Age is a protected ground under the Code, This means that you cannot be discriminated against because of your age where you work or live, or go to get a service. In the Code, age is defined as being 18 years or older, or age 16 or older in housing if you have withdrawn from parental control.
Some special programs and benefits, such as seniors’ discounts or youth employment programs, exist to address genuine age-related needs. However, when you are unjustifiably treated differently because of your age, that's age discrimination.
October 1999 - The objective of the Paper is twofold: to promote dialogue on protecting human rights in the insurance industry and to examine alternatives to current practices by obtaining input from experts, regulators and consumers. Access to insurance in our society raises significant issues about distributive justice and fairness in the public sphere, issues that have received scant attention in Canada and in Ontario where rate setting has traditionally been viewed as a private matter.
2002 - Under the Ontario Human Rights Code, transit service providers have a legal responsibility to ensure that transit systems are accessible to all Ontarians. Many older persons depend of public transit services to go to work, to get to medical appointments, to go to the grocery store, to participate in recreational activities and to visit family and friends. Transit services that are not accessible can cause isolation and prevent participation of older persons in our communities.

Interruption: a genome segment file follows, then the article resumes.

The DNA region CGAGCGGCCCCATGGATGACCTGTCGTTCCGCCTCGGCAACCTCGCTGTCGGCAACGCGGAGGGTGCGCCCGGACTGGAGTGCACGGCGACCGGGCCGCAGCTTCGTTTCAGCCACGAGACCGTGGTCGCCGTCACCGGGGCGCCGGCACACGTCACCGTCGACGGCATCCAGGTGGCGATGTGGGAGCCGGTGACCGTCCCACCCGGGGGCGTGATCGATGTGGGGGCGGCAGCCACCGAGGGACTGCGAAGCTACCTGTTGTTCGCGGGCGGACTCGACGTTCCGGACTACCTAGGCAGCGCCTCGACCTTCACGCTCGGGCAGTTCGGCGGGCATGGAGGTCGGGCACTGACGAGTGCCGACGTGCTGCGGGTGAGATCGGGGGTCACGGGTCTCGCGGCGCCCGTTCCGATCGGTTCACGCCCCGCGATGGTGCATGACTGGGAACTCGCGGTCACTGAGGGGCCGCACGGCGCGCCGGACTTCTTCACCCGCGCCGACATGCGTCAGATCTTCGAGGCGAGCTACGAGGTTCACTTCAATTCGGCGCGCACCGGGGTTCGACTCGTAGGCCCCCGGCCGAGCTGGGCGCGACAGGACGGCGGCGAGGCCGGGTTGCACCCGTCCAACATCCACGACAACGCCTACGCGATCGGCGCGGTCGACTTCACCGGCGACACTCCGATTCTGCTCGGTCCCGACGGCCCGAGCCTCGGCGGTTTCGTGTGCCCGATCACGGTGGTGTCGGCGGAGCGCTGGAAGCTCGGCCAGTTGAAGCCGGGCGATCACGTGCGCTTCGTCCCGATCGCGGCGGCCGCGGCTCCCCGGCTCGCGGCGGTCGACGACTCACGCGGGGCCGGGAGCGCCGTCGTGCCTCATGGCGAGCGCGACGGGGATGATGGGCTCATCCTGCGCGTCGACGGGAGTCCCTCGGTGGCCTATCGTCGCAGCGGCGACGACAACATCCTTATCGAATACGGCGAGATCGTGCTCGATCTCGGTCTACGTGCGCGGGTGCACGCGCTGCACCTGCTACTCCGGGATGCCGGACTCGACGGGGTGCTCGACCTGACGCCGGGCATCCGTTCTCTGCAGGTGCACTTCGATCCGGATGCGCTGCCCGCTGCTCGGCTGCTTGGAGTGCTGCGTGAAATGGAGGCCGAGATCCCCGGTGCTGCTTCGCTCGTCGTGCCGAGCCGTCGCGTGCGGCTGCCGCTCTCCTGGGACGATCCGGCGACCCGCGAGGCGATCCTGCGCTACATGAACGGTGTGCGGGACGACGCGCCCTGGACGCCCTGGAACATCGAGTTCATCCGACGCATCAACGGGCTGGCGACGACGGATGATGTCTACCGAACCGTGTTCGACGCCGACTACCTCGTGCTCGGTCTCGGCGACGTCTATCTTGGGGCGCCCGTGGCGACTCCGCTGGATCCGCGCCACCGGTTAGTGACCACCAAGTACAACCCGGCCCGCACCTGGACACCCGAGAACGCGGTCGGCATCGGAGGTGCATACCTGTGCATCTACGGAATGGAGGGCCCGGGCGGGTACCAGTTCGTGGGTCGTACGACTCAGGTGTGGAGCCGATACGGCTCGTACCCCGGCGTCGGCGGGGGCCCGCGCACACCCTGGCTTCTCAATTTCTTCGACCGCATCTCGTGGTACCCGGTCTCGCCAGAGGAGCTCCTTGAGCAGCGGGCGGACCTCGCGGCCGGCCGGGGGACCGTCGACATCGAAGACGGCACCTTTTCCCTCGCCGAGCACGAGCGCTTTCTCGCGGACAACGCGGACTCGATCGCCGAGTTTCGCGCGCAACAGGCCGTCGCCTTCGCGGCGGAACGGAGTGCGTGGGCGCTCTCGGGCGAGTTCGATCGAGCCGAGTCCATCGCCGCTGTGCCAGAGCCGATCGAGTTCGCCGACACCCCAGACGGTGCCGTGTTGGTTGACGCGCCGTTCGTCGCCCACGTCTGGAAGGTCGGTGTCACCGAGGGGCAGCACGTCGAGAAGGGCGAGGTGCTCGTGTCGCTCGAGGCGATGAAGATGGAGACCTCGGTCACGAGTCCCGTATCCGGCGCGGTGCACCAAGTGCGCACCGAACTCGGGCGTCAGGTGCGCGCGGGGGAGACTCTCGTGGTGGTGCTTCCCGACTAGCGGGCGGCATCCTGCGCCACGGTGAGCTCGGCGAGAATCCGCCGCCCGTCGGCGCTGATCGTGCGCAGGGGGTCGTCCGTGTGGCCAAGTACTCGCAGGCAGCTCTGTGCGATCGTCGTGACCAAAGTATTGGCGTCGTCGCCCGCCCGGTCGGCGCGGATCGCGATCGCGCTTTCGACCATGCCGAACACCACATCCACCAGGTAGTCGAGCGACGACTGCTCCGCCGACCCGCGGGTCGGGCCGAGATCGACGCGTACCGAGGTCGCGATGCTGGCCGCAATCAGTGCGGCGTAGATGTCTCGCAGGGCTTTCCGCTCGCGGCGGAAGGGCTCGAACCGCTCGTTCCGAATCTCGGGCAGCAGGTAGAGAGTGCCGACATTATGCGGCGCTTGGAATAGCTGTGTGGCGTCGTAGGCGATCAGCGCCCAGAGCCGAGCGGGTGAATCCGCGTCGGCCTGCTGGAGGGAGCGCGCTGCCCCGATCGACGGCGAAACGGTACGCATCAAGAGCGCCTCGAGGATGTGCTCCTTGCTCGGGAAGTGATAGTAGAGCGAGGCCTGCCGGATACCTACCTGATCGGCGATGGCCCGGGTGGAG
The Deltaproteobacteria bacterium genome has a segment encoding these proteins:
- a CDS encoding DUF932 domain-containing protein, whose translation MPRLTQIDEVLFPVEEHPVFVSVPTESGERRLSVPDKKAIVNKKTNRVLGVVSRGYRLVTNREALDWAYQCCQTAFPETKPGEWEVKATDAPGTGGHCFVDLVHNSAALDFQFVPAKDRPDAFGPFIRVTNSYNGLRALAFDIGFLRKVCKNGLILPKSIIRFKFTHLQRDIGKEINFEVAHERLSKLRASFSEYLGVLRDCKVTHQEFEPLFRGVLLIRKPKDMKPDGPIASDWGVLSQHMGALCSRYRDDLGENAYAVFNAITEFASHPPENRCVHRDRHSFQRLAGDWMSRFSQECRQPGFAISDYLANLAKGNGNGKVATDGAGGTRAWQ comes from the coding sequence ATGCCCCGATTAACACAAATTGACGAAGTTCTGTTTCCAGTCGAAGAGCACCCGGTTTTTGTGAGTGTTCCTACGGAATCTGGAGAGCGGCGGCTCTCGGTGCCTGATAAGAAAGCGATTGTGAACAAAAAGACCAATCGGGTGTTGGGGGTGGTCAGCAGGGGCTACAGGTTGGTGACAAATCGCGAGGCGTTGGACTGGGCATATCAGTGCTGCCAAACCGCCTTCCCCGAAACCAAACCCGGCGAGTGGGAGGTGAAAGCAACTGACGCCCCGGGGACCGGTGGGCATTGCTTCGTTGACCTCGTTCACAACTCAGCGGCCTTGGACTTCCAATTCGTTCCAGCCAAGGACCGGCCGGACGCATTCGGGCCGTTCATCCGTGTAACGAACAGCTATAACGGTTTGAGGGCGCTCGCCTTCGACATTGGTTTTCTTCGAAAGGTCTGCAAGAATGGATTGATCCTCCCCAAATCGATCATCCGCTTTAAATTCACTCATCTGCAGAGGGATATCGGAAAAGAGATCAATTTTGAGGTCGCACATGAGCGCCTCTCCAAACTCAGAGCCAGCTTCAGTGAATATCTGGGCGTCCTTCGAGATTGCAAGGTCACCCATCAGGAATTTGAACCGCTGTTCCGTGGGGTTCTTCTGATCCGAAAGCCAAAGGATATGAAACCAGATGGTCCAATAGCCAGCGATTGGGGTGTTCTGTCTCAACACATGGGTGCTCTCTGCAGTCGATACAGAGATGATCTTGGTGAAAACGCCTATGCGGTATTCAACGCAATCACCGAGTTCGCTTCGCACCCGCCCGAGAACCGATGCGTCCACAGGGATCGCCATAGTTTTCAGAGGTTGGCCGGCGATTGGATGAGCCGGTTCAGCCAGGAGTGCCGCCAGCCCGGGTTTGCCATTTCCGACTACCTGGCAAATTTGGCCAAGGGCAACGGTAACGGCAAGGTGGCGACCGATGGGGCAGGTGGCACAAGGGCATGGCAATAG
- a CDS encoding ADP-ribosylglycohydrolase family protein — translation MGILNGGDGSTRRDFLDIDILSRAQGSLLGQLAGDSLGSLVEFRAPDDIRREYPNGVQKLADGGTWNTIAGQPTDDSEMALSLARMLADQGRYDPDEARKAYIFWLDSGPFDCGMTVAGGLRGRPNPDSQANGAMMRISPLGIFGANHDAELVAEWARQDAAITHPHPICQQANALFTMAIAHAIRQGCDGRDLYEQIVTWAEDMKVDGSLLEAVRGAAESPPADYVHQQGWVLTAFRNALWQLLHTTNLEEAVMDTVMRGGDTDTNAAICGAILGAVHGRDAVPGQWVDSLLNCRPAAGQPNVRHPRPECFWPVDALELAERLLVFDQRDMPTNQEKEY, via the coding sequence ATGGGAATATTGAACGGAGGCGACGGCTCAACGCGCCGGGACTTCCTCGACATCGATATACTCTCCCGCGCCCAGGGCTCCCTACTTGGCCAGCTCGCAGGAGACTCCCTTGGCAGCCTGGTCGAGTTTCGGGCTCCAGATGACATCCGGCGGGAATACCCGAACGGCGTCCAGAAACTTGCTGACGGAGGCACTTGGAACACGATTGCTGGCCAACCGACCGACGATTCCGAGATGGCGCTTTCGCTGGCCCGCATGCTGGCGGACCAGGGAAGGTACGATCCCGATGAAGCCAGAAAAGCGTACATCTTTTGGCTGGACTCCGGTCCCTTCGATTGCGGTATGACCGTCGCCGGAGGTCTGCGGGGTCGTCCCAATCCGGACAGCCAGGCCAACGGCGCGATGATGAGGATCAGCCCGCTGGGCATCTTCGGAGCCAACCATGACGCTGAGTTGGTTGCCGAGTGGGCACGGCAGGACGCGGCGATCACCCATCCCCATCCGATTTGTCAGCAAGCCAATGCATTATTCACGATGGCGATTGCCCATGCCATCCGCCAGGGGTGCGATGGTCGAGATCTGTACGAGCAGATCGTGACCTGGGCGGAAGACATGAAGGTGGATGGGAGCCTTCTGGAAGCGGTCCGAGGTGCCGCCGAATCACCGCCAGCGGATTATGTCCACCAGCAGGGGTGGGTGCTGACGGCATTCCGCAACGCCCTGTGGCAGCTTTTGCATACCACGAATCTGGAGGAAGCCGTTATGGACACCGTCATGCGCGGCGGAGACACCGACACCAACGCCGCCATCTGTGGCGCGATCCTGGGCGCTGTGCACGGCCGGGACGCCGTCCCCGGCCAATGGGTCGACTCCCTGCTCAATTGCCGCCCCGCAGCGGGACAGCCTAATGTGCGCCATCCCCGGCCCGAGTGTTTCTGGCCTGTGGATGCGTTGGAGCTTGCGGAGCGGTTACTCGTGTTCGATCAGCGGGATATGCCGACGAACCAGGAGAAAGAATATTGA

2002 - Under the Ontario Human Rights Code, older persons have the right to be free from discrimination in health care. This right applies to health care services and facilities including hospitals, clinics, community care access centres, long-term care facilities, home care and health care programs.
May 14, 2010 - The Ontario Human Rights Commission (OHRC) supports the regulation of retirement homes across the province. However, we ask the Committee to consider specific recommendations to amend the Bill to enhance the ability of retirement homes providers to meet their obligations under the Ontario Human Rights Code (Code)
October 14, 1999 - Insurance practices routinely make distinctions based on, among other things, gender, age, marital status and disability. While many of these distinctions are based on valid business practices, others raise questions and concerns. These concerns relate to the existence of non-discriminatory alternatives to current practices and about respect for human rights.